Amidst the ongoing peace negotiations to finally find an equitable and a fair solution to the age-old Cyprus problem, Turkish Cyprus has been facing a governmental crisis in recent months. The National Unity Party (UBP), the smaller partner in the coalition government, withdrew from the coalition led by the Republican Turkish Party (CTP) on April 2. The main reasons behind the collapse of the government were related to economic problems the country is facing, most of which are due to the financial tight spot created as a result of the delay in signing the financial protocol with Turkey. Without the protocol, Turkish Cyprus simply does not have the financial means to compensate for its spending. Alongside other disagreements, divergences over the management of the water provided by Turkey through the Turkish Cyprus Water Supply Project pipeline, which was completed by October 2015 but not yet utilized, was one of the reasons behind the delay.
After the collapse of the government and the resignation of the Prime Minister Ömer Kalyoncu, the UBP quickly agreed with the Democratic Party-National Forces, led by Serdar Denktaş, son of the late Rauf Denktaş, to form a new government. Although President Mustafa Akıncı approved the new government led by UBP MP Hüseyin Özgürgün, it only has 23 seats in the 50-seat parliament and will depend on the support of independents.
If the government survives next week’s confidence vote in parliament, it will still face the same problems which caused the collapse of the previous one. Thus, it is reasonable to expect that the new government would be more eager to finalize the financial protocol with Turkey, which will then allow the release of funds, allowing the government to overcome its inability to pay the salaries of public servants, which in turn inject a substantial amount of money into the economy.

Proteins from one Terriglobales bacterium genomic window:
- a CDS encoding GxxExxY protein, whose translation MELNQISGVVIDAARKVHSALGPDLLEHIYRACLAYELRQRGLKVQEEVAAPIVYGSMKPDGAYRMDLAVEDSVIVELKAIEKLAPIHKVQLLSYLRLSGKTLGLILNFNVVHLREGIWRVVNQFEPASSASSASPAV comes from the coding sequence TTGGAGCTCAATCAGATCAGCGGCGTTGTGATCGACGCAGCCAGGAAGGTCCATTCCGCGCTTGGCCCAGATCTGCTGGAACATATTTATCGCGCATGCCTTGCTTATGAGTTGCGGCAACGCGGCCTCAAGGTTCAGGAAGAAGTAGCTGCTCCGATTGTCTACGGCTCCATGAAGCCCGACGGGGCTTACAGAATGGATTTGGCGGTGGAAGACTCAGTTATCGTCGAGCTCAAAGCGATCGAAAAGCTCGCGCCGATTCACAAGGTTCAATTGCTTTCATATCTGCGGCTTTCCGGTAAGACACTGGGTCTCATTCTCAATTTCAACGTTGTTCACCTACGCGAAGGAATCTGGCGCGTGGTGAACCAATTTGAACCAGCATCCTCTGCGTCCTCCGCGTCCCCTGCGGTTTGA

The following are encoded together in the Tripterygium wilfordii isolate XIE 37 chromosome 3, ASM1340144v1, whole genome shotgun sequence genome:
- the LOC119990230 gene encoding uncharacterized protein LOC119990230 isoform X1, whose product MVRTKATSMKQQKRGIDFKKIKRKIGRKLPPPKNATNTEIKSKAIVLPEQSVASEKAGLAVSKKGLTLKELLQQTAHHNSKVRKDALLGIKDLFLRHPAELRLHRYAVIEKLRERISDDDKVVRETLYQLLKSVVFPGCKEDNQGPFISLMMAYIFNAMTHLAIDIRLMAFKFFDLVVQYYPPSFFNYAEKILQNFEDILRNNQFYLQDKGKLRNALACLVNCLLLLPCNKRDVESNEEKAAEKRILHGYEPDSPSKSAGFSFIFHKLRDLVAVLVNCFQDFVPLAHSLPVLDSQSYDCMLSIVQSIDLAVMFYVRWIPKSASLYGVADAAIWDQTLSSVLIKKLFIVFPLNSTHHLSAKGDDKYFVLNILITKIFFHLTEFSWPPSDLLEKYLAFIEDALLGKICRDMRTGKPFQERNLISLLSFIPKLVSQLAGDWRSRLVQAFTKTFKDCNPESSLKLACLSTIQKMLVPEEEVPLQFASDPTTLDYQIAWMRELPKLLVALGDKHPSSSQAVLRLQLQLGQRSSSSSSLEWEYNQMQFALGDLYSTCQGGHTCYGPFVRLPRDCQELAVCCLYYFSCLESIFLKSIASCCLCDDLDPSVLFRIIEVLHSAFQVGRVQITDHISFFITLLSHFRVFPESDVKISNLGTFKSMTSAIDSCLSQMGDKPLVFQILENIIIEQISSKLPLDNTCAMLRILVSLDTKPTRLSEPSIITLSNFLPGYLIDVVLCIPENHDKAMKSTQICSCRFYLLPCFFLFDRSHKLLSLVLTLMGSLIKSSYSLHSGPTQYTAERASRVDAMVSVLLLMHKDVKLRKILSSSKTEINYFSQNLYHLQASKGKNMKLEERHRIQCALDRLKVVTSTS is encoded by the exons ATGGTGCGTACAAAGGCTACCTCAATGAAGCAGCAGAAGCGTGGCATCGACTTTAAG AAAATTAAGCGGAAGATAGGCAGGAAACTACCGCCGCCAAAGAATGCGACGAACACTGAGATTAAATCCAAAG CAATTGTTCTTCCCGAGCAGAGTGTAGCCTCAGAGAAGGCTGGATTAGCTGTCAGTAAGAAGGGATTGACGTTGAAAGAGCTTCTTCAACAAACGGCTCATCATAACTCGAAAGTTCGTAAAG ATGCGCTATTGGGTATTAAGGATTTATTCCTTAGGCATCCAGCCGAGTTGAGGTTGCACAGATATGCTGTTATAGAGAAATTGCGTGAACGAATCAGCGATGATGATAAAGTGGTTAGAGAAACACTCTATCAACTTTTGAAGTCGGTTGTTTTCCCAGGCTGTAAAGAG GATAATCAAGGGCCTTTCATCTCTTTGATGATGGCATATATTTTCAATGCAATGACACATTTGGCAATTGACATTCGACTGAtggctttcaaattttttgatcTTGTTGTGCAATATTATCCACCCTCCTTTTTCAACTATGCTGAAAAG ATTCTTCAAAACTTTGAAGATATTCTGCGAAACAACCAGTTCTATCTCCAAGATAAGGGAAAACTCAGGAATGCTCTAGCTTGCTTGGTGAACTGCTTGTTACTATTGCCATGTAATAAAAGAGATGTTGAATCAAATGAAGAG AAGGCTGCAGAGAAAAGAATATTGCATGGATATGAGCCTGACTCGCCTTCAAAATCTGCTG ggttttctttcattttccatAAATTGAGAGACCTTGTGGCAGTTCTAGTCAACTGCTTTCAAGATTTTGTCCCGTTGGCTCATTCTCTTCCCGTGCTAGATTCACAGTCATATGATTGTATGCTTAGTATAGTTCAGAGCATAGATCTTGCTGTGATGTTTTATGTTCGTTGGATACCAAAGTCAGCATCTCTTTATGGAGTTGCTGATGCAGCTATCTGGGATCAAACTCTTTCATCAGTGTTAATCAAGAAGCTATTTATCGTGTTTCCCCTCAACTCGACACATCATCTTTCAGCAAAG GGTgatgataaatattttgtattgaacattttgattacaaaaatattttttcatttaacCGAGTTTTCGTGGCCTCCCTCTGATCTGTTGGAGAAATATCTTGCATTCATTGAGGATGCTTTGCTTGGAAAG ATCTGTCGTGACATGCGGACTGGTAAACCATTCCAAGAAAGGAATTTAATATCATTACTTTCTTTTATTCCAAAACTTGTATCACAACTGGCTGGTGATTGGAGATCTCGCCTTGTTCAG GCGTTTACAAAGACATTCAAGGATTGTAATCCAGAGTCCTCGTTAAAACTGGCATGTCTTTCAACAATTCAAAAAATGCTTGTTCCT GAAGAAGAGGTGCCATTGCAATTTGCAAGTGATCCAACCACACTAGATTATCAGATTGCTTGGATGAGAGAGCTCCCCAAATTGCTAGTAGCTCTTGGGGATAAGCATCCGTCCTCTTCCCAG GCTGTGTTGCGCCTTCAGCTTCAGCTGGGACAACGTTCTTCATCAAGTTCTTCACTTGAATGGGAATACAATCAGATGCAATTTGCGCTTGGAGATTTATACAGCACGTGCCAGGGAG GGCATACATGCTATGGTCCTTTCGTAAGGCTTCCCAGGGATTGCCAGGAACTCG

As a result of international isolation, a weak private sector and an overgrown public sector, leading to structural problems, the Turkish Cypriot economy is heavily dependent on funds from Turkey for economic survival. Besides, creating an intricate political and economic liaison between Turkey and Turkish Cyprus, this dependency allows Turkey to pressure the latter for structural reforms in the public sector and widespread privatization before providing financial support, though Turkish Cypriot governments so far have resisted such pressures, causing delays in delivery of funds.
In addition to their obvious economic rationale, Turkey’s demands can also be construed as political leverage.
While parts of Turkish Cypriot society have preferred breaking this link for some time, others favor the status quo. In fact, it has become the backbone of the current political divide in the country as well as the recent government crisis. The hesitancy of the CTP and debates within the coalition on whether to sign the financial protocol led to the suspension of Turkish aid and the collapse of the government.
In the meantime, the renewed negotiation process between the two sides of the island since the election of Akıncı in April 2015 has created a positive atmosphere towards a solution. Nevertheless, there are several aspects of the negotiations that tie it to the domestic political developments on both sides. While a final solution would no doubt create a totally different set of relationships with Turkey, it would also depend heavily on the willingness of interested parties, including Turkey, to sponsor the possible peace deal, which would in some estimates requires between 5 to 25 billion euros. Where and whether this money would come and how it finally will shape the future political realignments both within the Turkish Cypriot community and between Turkish Cypriots and Greek Cypriots are not clear at the moment.
Bu yazı 21.04.2016 tarihinde Hurriyet Daily News Gazetesi'nde yayımlanmıştır.